Illegal downloading is on its way out. A new report released by polling firm YouGov has found that only 10% of people in the UK now use illegal downloads to access music, down from 18% in 2013. And the recently released Global online piracy study from the University of Amsterdam argued that entertainment streaming services such as Spotify and Netflix mean that far fewer people are accessing copyright-infringing content.
Despite this, pirated songs, films and TV shows are still widely available online. For example, the Amsterdam study also found that 36% of the UK population has accessed illegal content online in the last year. The shift from downloads to streaming is real but it hasn’t solved all the entertainment industry’s problems because piracy has also shifted in a similar way. A growing fraction of illegal content is now accessed through streaming “cyberlockers”, YouTube-like websites often used to upload and share video content without permission. There has recently been significant growth in their use, with 10% of infringers using cyberlockers in 2017, up from 4% in 2016.
Together with my PhD student Damilola Ibosiola and other colleagues, I recently published research showing that most illegal streaming cyberlocker content is distributed by just a handful of providers, as opposed to the millions of people who used to share files illegally through peer-to-peer downloading software. This might make it easier for law enforcement to contact the host of an illegal file, but it also means that they are up against people with extensive experience in evading detection. As a result, the pirates are constantly fighting back.
Because of this, we wanted to understand how the cyberlockers used by pirates operate, and shed light on this murky domain. We built software to monitor the videos uploaded onto popular cyberlockers, as well as “indexing websites”, which maintain a directory of links to reliable sources of videos on cyberlockers. In total, we identified over 795,000 links.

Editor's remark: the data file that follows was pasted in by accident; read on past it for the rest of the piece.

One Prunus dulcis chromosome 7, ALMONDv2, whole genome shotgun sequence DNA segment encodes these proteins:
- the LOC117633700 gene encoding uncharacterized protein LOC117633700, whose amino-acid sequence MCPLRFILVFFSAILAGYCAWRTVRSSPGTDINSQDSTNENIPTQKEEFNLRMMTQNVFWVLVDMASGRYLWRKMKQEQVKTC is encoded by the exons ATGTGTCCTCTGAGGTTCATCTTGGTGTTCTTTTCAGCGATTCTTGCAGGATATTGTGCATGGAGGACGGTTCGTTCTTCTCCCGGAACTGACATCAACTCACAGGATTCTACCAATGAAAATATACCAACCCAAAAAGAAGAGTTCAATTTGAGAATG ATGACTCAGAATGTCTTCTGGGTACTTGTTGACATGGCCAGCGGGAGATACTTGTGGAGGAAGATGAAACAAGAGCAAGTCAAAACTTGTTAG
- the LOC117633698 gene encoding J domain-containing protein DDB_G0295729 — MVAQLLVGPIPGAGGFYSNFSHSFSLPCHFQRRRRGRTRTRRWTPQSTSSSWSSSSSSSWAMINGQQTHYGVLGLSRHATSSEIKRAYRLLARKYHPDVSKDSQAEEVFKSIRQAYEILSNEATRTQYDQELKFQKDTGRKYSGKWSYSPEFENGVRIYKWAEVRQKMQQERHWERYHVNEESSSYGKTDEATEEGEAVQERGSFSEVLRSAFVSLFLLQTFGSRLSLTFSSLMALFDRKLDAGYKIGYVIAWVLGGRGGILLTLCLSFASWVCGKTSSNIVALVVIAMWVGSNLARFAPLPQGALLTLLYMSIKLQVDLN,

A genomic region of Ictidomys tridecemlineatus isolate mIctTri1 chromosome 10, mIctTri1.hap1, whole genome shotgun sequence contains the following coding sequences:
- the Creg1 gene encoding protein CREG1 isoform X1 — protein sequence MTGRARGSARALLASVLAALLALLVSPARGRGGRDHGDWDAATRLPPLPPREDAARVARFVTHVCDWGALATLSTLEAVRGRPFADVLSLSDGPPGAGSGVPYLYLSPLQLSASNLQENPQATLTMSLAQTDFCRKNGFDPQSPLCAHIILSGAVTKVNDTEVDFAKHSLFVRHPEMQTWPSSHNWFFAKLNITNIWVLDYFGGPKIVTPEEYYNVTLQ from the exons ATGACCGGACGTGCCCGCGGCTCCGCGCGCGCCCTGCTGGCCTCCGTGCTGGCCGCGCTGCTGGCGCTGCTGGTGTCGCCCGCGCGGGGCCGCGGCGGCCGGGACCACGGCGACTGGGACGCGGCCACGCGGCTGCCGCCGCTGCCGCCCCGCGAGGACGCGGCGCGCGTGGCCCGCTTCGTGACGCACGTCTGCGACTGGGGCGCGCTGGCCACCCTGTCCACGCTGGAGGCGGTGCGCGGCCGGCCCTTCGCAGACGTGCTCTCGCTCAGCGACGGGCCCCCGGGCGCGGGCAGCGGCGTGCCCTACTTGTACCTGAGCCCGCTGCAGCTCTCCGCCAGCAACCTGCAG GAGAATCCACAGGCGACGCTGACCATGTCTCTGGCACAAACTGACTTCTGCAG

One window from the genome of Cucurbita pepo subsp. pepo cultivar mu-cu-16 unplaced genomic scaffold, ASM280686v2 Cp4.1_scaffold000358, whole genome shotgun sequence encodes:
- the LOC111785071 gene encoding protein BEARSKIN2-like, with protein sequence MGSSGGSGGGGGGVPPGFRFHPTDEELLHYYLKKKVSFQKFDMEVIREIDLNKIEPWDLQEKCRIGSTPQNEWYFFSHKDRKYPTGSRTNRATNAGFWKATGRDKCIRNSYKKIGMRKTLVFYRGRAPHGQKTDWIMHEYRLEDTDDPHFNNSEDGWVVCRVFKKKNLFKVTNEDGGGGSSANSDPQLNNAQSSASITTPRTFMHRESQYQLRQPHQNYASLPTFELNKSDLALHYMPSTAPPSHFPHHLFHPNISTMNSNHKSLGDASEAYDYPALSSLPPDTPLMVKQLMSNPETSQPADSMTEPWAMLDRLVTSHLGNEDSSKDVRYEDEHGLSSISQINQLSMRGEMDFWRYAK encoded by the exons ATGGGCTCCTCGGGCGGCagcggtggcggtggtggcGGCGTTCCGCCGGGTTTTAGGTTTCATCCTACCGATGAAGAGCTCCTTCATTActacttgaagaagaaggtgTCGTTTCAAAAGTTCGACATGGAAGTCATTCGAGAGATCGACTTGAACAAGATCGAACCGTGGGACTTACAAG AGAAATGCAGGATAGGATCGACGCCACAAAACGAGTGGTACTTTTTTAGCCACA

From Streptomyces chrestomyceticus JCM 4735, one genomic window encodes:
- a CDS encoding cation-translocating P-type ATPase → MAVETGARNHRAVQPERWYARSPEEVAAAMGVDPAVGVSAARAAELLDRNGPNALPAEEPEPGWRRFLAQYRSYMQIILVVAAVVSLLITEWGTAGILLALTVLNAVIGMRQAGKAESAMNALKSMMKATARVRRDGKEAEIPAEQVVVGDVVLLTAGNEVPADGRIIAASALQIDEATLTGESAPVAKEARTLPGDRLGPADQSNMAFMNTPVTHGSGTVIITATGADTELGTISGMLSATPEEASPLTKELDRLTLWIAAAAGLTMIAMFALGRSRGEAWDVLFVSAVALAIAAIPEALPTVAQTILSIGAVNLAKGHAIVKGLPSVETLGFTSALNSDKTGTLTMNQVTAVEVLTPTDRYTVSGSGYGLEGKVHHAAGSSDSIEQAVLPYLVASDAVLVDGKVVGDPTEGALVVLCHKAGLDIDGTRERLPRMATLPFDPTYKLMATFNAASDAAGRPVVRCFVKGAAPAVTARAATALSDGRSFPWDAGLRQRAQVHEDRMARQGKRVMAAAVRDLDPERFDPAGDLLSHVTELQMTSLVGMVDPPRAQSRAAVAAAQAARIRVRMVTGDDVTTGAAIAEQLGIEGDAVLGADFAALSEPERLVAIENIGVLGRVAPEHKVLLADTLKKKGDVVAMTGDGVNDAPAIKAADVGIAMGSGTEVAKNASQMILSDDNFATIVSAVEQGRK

How it works
What we found was truly fascinating, a dynamic ecosystem of competing players, constantly striving to evade detection and being forced to takedown content. This is perhaps not surprising given our observation that these operations were apparently very fragile.
For example, one website we studied was taken offline three months into our measurements. But these kinds of departures were also complimented by various new cyberlocker arrivals.
All seemed in a constant flux, with links being added and deleted regularly. A total of 55% of cyberlockers saw growth during our measurement period, while 45% saw a decline. But the apparent diversity of cyberlockers may be rather superficial. By examining certain features of the sites to infer potential relationships, we discovered that, in many cases, individual operators were running multiple different websites.
A total of 58% of all videos that we monitored were held by just two major hosting providers, although from the outside they appeared to be dispersed across 15 apparently independent cyberlockers. This meant action against one company could take down a huge chunk of illegal material.
Our guess was that this was largely a product of the cat-and-mouse game played between cyberlockers and copyright enforcers. These enforcers monitor popular websites to identify infringing content, and then use legal notices to request its removal.
We observed cyberlockers use many techniques to fly under the radar of these enforcers. A total of 64% of the sites we studied did not have search features, making it difficult to find content from their front page, and 42% obscured their true content by hiding it among various obscure copyright-free videos.
To get an idea of how successful the copyright enforcers were, we also used data from Lumen, which records cease and desist letters concerning online content. We were surprised to find that 84% of the notices we monitored were apparently acted upon, with cyberlockers taking down the content. What was less surprising to find was that it usually wasn’t long before the very same content emerged elsewhere (often on the same cyberlocker under a different page).
It seems that online piracy is less of a technical game, and more of a socioeconomic one, with pirates and law enforcers constantly innovating around each other. In most cases, both sides of the debate are driven by financial incentives. It therefore seems likely that the long-term solution will be for the media industry to create new business models that deplete those incentives. Until then, the game will continue.
- is Lecturer in Computer science, Queen Mary University of London
- This article first appeared on The Conversation